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New Trends and Methodologies in Applied English Language Research II

Studies in Language Variation, Meaning and Learning


Edited By David Tizón Couto, Beatriz Tizon-Couto, Iria Pastor-Gomez and Maurizio Gotti

This volume has its origin in a selection of the papers presented at the Second ELC International Postgraduate Conference on English Linguistics (ELC2), held at the University of Vigo in October 2009 and designed and organised by postgraduate students belonging to the English Departments of the Universities of Vigo and Santiago de Compostela. The purpose of the conference was to allow young professional researchers to share and survey their current views on linguistic research. Four of the ten chapters included address the diachronic change undergone by particular lexical items, namely the morphosemantic change illustrated by the development of the morpheme punk, the historical evolution of including and included, the origin and semantics of the expletive form adsheartlikins, and the structure and distribution of nominalisations referring to actions or processes. Variation is also approached from a diatopic perspective in the study of expressions of obligation and necessity ( must and have to) in New Englishes, the distribution and functions of the discourse marker eh in Channel Island English, and regional variability of vowel phonology in Scottish Standard English. Lastly, three studies address semantics and culture in the field of L2 learning. These contributions focus on the assessment of Lexical Frequency Profile applications in the analysis of Romanian learner English, the role of cultural knowledge in the learning process of English as an International Language, and L1 typicality effects in L2 vocabulary learning.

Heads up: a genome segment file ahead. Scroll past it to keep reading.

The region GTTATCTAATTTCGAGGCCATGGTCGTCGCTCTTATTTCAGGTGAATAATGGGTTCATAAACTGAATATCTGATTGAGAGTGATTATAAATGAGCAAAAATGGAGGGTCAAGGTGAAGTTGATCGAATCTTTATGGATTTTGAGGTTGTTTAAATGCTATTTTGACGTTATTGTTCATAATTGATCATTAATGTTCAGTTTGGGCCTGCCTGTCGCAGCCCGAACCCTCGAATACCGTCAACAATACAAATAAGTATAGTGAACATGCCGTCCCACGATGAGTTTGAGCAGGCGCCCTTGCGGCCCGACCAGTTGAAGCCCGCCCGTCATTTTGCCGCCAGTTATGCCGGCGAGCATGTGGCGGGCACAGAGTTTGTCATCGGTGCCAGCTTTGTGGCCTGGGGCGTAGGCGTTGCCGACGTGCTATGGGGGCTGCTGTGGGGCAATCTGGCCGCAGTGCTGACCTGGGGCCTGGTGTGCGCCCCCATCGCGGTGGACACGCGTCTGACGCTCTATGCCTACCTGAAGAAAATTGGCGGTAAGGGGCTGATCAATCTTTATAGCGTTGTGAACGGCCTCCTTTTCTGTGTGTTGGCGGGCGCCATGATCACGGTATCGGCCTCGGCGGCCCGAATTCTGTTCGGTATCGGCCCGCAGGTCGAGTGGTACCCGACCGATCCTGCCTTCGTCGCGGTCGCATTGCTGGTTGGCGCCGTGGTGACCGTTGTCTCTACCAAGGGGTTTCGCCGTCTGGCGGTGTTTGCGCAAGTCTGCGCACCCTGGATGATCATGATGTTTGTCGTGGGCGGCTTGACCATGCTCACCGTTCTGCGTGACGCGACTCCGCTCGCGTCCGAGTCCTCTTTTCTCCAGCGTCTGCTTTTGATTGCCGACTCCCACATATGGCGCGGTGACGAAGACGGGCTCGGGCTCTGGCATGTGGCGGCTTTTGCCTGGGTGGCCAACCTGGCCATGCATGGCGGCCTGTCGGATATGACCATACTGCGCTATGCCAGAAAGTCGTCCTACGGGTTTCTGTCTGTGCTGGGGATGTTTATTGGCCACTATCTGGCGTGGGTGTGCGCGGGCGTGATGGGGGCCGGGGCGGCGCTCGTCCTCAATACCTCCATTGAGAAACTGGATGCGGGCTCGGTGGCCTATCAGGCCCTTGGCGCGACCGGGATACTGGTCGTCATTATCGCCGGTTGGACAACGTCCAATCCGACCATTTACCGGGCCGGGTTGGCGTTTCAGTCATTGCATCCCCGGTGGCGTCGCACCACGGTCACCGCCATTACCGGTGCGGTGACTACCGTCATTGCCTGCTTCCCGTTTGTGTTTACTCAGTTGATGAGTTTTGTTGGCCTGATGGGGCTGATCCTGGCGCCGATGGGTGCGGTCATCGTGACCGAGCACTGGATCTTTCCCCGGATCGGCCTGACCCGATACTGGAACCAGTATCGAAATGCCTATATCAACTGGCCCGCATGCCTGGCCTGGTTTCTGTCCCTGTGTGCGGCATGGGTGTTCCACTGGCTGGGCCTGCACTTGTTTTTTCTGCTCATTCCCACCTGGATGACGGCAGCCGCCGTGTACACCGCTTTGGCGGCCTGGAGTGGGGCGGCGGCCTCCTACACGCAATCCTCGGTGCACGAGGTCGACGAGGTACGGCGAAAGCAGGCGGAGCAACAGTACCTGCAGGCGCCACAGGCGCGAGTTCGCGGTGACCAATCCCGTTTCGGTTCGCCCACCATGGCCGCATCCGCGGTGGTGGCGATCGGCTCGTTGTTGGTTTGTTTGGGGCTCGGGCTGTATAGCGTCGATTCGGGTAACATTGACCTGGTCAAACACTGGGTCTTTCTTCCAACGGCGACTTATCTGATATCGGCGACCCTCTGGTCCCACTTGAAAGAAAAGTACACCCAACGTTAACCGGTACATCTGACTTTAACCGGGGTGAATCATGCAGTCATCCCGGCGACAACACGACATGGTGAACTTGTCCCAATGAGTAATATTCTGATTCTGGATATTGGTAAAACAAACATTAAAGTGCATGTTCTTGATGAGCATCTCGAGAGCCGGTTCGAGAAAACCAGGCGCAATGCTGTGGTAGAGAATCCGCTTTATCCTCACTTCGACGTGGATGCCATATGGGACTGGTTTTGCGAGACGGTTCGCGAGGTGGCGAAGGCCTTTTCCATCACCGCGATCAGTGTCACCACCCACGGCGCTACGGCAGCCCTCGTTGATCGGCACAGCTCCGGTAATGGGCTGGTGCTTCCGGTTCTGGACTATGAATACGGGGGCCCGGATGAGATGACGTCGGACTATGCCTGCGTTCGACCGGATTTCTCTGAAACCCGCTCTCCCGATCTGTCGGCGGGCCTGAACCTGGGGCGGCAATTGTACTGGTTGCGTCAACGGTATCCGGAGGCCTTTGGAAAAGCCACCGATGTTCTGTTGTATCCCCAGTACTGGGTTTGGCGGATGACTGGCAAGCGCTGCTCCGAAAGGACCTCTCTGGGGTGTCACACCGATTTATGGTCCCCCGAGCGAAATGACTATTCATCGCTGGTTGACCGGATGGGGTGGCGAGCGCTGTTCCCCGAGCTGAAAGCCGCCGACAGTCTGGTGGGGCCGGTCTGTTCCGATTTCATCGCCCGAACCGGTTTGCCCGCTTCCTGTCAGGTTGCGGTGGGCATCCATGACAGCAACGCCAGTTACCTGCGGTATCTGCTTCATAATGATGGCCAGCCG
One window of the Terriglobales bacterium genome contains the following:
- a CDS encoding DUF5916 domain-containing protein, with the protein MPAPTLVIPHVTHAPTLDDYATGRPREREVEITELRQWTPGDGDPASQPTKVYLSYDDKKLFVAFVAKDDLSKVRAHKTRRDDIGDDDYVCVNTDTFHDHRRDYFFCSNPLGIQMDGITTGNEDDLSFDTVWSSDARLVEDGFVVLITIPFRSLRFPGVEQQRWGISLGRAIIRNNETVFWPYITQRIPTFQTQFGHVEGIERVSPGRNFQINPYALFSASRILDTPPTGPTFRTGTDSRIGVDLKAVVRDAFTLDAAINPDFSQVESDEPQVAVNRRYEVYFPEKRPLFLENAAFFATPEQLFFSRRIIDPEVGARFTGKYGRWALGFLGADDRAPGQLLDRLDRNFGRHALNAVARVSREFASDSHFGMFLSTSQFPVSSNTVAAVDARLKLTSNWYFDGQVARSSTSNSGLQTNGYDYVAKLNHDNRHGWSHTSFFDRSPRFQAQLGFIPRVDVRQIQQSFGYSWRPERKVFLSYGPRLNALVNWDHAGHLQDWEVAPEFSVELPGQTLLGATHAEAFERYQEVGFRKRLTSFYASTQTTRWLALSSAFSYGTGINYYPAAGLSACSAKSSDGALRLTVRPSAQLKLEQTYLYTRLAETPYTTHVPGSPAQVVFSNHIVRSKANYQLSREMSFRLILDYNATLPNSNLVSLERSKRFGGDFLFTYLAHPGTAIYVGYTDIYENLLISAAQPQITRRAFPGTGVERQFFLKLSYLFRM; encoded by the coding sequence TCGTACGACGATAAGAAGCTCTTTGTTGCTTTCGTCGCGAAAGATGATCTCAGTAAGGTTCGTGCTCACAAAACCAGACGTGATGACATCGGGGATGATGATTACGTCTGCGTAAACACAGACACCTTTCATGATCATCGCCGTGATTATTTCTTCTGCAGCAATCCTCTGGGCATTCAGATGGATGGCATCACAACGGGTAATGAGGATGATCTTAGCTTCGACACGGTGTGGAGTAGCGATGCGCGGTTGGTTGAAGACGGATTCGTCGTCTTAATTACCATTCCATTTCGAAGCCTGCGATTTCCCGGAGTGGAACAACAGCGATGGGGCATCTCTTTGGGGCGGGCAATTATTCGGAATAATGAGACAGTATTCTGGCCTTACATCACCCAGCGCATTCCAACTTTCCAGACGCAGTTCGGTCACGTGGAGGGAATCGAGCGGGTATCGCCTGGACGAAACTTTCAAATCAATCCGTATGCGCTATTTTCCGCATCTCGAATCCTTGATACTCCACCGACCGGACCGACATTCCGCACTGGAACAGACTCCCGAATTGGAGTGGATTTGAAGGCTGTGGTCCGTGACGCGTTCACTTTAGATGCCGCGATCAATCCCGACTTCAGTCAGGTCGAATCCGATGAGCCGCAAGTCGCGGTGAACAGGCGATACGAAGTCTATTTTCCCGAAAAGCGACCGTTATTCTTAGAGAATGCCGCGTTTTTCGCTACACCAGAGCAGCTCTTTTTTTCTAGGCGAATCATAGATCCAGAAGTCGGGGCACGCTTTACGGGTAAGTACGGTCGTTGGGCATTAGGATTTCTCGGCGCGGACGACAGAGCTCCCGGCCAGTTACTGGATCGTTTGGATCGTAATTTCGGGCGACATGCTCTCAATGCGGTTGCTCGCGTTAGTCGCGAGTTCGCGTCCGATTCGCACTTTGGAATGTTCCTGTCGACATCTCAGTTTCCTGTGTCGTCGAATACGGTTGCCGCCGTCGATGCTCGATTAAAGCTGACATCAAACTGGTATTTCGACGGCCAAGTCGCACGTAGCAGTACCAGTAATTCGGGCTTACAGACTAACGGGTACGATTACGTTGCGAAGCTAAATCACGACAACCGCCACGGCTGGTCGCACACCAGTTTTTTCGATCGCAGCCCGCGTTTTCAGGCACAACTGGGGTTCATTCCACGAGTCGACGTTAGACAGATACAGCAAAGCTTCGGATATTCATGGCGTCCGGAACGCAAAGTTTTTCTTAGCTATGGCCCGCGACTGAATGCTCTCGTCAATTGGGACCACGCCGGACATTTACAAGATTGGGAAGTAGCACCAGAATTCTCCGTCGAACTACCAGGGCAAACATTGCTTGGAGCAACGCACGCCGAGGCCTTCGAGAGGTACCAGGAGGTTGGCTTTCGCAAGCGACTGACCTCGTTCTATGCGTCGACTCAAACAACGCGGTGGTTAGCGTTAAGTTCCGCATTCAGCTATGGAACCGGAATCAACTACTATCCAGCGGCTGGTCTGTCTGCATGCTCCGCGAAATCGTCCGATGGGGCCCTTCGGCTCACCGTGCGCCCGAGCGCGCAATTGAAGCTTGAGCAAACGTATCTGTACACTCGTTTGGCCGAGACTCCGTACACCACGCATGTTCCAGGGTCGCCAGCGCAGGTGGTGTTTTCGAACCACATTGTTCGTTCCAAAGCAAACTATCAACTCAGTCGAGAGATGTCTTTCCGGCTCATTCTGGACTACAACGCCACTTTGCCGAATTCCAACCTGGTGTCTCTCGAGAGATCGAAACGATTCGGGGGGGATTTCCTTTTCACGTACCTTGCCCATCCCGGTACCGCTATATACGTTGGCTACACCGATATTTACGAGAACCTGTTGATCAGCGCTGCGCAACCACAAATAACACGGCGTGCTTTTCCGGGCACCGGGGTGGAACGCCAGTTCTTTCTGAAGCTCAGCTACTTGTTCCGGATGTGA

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OLE SCHÜTZLER - Regional (In-)Variability of Vowel Space Organisationin Scottish Standard English 183


OLE SCHÜTZLER Regional (In-)Variability of Vowel Space Organisation in Scottish Standard English1 1. Introduction This chapter looks at the vowel phonology of Scottish Standard Eng- lish (SSE) from a geographical perspective. A sample of 16 speakers of SSE is divided into three groups: one with speakers from Edin- burgh (group I), another with speakers from the northern central part of Scotland (group II), and a third with speakers from the Northeast, i.e. Aberdeenshire (group III). After a general discussion of SSE pho- nology, the data, and the methods of acoustic vowel analysis applied in this chapter, each of the three regional subsamples will be com- pared with widely accepted traditional articulatory descriptions of SSE. Between the three groups, it is of special interest to identify rela- tively invariable features and contrast them with those that display more marked variation. The main objective is to identify stable core elements of SSE on the one hand and optional or variable elements on the other. Additionally, two age groups will be compared within the Edinburgh group to test whether the shared characteristics of that sub- sample appear to vary and, by implication, to change over time. Throughout the chapter the terms system and vowel system are used in the phonological sense, i.e. they refer to the nature and general arrangement of contrasting vowel phonemes in SSE, especially in 1 The author is grateful for funding from the Spanish Ministry of Science and Innovation and the European Regional Development Fund (under CONSOLIDER...

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